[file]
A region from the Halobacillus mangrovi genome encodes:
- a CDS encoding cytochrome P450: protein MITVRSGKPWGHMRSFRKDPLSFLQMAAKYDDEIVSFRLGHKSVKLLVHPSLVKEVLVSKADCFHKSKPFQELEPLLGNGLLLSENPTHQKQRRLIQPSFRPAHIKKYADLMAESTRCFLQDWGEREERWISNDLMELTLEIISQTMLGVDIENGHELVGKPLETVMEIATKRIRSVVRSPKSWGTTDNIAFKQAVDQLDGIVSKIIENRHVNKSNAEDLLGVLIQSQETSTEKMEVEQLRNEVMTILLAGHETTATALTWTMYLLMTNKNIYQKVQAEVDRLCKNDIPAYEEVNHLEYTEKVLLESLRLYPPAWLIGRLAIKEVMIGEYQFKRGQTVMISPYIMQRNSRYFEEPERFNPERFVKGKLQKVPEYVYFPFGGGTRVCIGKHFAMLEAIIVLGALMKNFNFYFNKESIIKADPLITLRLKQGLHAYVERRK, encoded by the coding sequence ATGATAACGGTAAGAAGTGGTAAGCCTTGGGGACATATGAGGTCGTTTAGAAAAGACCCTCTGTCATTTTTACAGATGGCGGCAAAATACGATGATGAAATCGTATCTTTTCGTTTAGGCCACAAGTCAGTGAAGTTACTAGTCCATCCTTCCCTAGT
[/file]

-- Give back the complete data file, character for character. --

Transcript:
A region from the Halobacillus mangrovi genome encodes:
- a CDS encoding cytochrome P450: protein MITVRSGKPWGHMRSFRKDPLSFLQMAAKYDDEIVSFRLGHKSVKLLVHPSLVKEVLVSKADCFHKSKPFQELEPLLGNGLLLSENPTHQKQRRLIQPSFRPAHIKKYADLMAESTRCFLQDWGEREERWISNDLMELTLEIISQTMLGVDIENGHELVGKPLETVMEIATKRIRSVVRSPKSWGTTDNIAFKQAVDQLDGIVSKIIENRHVNKSNAEDLLGVLIQSQETSTEKMEVEQLRNEVMTILLAGHETTATALTWTMYLLMTNKNIYQKVQAEVDRLCKNDIPAYEEVNHLEYTEKVLLESLRLYPPAWLIGRLAIKEVMIGEYQFKRGQTVMISPYIMQRNSRYFEEPERFNPERFVKGKLQKVPEYVYFPFGGGTRVCIGKHFAMLEAIIVLGALMKNFNFYFNKESIIKADPLITLRLKQGLHAYVERRK, encoded by the coding sequence ATGATAACGGTAAGAAGTGGTAAGCCTTGGGGACATATGAGGTCGTTTAGAAAAGACCCTCTGTCATTTTTACAGATGGCGGCAAAATACGATGATGAAATCGTATCTTTTCGTTTAGGCCACAAGTCAGTGAAGTTACTAGTCCATCCTTCCCTAGT